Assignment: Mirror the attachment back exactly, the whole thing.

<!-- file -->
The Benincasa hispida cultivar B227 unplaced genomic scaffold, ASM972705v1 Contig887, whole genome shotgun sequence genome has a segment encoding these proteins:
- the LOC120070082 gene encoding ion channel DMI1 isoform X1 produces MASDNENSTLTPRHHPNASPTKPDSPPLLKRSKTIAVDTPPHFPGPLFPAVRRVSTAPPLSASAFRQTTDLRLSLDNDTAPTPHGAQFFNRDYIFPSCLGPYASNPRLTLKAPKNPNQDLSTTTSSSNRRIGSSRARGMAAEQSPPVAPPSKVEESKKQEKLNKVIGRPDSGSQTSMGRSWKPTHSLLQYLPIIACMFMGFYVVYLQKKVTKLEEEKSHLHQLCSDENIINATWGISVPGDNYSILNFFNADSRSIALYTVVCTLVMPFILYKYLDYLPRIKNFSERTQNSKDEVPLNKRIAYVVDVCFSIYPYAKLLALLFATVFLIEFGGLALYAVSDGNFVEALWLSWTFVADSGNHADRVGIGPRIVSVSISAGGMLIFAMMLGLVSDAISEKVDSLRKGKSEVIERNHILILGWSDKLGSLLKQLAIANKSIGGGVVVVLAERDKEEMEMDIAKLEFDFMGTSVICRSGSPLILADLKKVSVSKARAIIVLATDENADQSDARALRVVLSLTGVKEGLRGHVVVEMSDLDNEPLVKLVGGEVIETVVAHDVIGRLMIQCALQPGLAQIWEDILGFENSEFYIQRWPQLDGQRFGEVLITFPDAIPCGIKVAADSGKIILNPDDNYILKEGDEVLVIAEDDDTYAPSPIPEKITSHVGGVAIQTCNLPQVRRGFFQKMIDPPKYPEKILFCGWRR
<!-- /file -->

The Benincasa hispida cultivar B227 unplaced genomic scaffold, ASM972705v1 Contig887, whole genome shotgun sequence genome has a segment encoding these proteins:
- the LOC120070082 gene encoding ion channel DMI1 isoform X1 produces MASDNENSTLTPRHHPNASPTKPDSPPLLKRSKTIAVDTPPHFPGPLFPAVRRVSTAPPLSASAFRQTTDLRLSLDNDTAPTPHGAQFFNRDYIFPSCLGPYASNPRLTLKAPKNPNQDLSTTTSSSNRRIGSSRARGMAAEQSPPVAPPSKVEESKKQEKLNKVIGRPDSGSQTSMGRSWKPTHSLLQYLPIIACMFMGFYVVYLQKKVTKLEEEKSHLHQLCSDENIINATWGISVPGDNYSILNFFNADSRSIALYTVVCTLVMPFILYKYLDYLPRIKNFSERTQNSKDEVPLNKRIAYVVDVCFSIYPYAKLLALLFATVFLIEFGGLALYAVSDGNFVEALWLSWTFVADSGNHADRVGIGPRIVSVSISAGGMLIFAMMLGLVSDAISEKVDSLRKGKSEVIERNHILILGWSDKLGSLLKQLAIANKSIGGGVVVVLAERDKEEMEMDIAKLEFDFMGTSVICRSGSPLILADLKKVSVSKARAIIVLATDENADQSDARALRVVLSLTGVKEGLRGHVVVEMSDLDNEPLVKLVGGEVIETVVAHDVIGRLMIQCALQPGLAQIWEDILGFENSEFYIQRWPQLDGQRFGEVLITFPDAIPCGIKVAADSGKIILNPDDNYILKEGDEVLVIAEDDDTYAPSPIPEKITSHVGGVAIQTCNLPQVRRGFFQKMIDPPKYPEKILFCGWRR